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Major increase in parents prosecuted over child truancy

The number of parents in England being prosecuted for their child skipping school has increased dramatically in the last year, new figures have revealed. 

According to Ministry of Justice figures, obtained through an FoI request by the Press Association, in 2014 16,430 people were prosecuted for failing to ensure their children went to school. This was an increase of more than 3,000 - or 25% - compared to 2013. 

It was revealed that 12,479 people were found guilty of truancy offences, with 9,214 fines, averaging £172, issued by courts. The figures also show the number of people sent to prison more than doubled, with 18 given custodial sentences in 2014, up from seven the year before. 

Responding to the figures, Cllr David Simmonds CBE, Local Government Association spokesman, said: “Evidence shows that persistent truancy damages a child's life chances and across the country councils are supporting both children and their families to overcome barriers that could be preventing a child from regularly attending school. 

“While councils will support parents as much as possible, if they refuse to get their children to school, fines may be issued and ultimately court action will be taken. We believe that the rise in court action and fines issued reflects a rapidly rising school population and tighter enforcement by schools that are under pressure from Ofsted to meet attendance targets.” 

The rise follows a crackdown on children missing school, including new rules on term-time holidays, which were introduced two years ago.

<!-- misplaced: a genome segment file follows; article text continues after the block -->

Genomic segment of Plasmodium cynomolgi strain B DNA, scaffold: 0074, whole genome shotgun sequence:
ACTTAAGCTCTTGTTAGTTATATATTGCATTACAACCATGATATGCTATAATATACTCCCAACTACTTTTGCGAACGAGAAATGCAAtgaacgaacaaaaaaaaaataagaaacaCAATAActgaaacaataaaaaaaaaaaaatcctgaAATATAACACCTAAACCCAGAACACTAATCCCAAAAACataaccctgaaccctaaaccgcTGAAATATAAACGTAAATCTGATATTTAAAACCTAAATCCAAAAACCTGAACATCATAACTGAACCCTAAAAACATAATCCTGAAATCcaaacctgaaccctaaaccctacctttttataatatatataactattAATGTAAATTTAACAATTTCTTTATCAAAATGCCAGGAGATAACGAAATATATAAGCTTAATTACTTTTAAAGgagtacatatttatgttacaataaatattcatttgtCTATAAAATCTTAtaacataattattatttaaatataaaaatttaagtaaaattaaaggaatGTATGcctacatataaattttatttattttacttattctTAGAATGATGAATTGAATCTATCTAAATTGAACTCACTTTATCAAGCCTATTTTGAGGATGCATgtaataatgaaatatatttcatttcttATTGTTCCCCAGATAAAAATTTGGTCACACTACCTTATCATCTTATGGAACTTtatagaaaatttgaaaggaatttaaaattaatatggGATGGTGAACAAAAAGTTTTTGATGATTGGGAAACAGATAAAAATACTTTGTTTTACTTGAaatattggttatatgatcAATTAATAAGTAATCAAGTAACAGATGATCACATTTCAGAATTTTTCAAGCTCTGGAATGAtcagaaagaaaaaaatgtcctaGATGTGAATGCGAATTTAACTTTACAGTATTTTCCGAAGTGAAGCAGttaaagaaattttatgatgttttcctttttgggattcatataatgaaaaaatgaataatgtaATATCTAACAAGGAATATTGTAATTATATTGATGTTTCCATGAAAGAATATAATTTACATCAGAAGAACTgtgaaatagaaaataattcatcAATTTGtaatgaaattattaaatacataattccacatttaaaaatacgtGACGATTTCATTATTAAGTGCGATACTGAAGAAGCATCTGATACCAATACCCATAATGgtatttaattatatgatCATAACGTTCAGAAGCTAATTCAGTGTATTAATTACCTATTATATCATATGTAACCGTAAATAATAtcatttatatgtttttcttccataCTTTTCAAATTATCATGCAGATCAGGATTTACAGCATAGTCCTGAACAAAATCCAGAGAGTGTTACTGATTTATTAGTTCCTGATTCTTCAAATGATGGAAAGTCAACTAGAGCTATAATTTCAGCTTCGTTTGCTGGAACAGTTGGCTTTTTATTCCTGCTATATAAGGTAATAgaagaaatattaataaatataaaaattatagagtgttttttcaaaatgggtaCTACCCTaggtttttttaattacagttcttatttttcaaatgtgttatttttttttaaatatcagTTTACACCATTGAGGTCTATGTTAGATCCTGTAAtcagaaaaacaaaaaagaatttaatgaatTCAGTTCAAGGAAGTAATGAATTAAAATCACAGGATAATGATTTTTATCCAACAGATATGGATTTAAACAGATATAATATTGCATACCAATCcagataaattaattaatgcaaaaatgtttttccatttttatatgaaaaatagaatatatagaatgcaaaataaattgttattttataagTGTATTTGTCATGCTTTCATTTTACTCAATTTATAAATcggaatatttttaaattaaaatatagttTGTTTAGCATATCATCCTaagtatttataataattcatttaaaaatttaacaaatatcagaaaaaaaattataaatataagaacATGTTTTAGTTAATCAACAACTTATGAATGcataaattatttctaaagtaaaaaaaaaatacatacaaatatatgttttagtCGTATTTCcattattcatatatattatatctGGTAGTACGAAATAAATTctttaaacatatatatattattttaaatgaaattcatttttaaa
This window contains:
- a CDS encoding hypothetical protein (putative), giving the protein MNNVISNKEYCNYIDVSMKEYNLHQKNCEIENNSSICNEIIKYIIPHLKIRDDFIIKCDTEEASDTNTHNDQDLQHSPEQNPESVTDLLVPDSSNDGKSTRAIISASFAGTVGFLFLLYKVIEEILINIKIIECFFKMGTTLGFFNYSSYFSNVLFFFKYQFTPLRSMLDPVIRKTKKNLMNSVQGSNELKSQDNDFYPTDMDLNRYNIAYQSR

A Department for Education spokesperson added: “ Our evidence shows missing the equivalent of just one week a year from school can mean a child is a quarter less likely to achieve good GCSE grades, having a lasting effect on their life chances. 

“Heads and teachers are now firmly back in charge of their classrooms, and most recent figures show we have made real progress - with 200,000 fewer pupils regularly missing school compared with five years ago.”


P.Foyster   14/08/2015 at 10:33

There is a vast difference between planned absences for family holidays and other types of truancy. This should be a matter for Heads to have discretion, not for national law. Each case is different. Considerable hardship can be caused, valuable family interaction prevented and educational opportunities lost by over heavy state interference in matters that are not their natural responsibility.

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